How to Find Happiness in a World of Password Madness

In early August, Wired reporter Mat Honan had his most precious passwords hacked via a complex series of social engineering exploits. The breach made headlines because it exposed security flaws in Apple and Amazon customer service policies; but lets not forget that the Honan saga capped a long summer full of server invasions that exposed millions of user passwords en masse.

By Dan Tynan
Wed, September 19, 2012

PC World

password security
In early August, Wired reporter Mat Honan had his most precious passwords hacked via a complex series of social engineering exploits. The breach made headlines because it exposed security flaws in Apple and Amazon customer service policies; but lets not forget that the Honan saga capped a long summer full of server invasions that exposed millions of user passwords en masse.

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In June, hackers stole some 6.5 million LinkedIn passwords and posted them online. That same month, intruders compromised about 1.5 million eHarmony passwords in a security breach, and in July hackers grabbed 450,000 Yahoo Voice passwords. Among the most common passwords used by those Yahoo members: "123456," "welcome," and the ever-popular "password."

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The fundamental problem isnt that these sites should have done a better job protecting user data (though they should have). And it isn't that users chose passwords that were exceedingly easy to crack and then recycled the same flimsy passwords at every site where they registered (though they did).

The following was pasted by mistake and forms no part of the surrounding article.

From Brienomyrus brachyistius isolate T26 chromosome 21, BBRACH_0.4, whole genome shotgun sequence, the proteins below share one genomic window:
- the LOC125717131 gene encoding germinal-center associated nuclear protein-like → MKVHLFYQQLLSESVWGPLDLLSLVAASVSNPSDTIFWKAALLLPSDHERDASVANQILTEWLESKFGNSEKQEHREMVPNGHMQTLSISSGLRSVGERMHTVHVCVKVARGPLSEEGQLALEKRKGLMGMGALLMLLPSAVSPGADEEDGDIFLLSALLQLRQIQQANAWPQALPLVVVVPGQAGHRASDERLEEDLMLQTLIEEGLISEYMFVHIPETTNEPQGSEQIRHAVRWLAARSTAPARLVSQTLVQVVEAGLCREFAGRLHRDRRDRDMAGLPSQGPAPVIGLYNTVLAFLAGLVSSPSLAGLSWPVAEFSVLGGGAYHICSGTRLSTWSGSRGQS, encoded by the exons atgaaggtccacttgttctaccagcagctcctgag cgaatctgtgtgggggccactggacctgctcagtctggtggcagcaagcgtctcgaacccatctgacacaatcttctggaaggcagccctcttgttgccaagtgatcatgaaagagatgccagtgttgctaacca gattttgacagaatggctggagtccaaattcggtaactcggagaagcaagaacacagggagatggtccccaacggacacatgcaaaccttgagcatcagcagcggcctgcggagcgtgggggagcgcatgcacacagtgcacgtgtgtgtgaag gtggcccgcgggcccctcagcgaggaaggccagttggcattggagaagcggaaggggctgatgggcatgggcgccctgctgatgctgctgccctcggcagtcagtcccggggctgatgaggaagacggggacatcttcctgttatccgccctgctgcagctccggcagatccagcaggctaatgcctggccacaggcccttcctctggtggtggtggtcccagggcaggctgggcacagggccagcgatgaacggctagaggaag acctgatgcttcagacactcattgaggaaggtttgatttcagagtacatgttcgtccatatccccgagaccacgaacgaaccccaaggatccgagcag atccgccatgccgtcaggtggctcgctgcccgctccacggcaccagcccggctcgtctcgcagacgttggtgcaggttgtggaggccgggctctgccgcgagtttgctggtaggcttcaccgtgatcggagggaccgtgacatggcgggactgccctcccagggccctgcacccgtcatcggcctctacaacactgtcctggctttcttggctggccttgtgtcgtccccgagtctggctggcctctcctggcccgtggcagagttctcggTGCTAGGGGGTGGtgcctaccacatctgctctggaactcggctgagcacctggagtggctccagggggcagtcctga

The problem is that passwords have become self-defeating, often impotent tools in the grand scheme of digital security. We need too many of them, and the strong ones are too hard to remember.

To use the Net these days you have to have dozens of passwords and logins, says Terry Hartman, vice president of global security solutions for Unisys. Every time you go back to a site, it feels like theyve introduced new rules to make passwords more complex. Eventually, users revert to using one password for everything.

In short: The password system is broken. All of the passwords breached in the LinkedIn, eHarmony, and Yahoo exploits had been "hashed"that is, the actual passwords had been replaced with algorithmically generated code. This transforms the passwords stored on servers (and stolen by hackers) into alphanumeric gobbledygook. Still, if your password is as simple as, say, "officepc," a hacker can easily crack it even in hashed form by using brute force or a rainbow table.

But all is not lost. Complex passwords infused with numbers and special characters (and bearing no resemblance to a real name or word) give you a fighting chance against hackers, and you can store these codes in a handy password management app. Websites, meanwhile, are doing more to beef up security at their end, requiring multifactor authentication, and it looks as though biometric technology will soon be employed for mass-market security as well.

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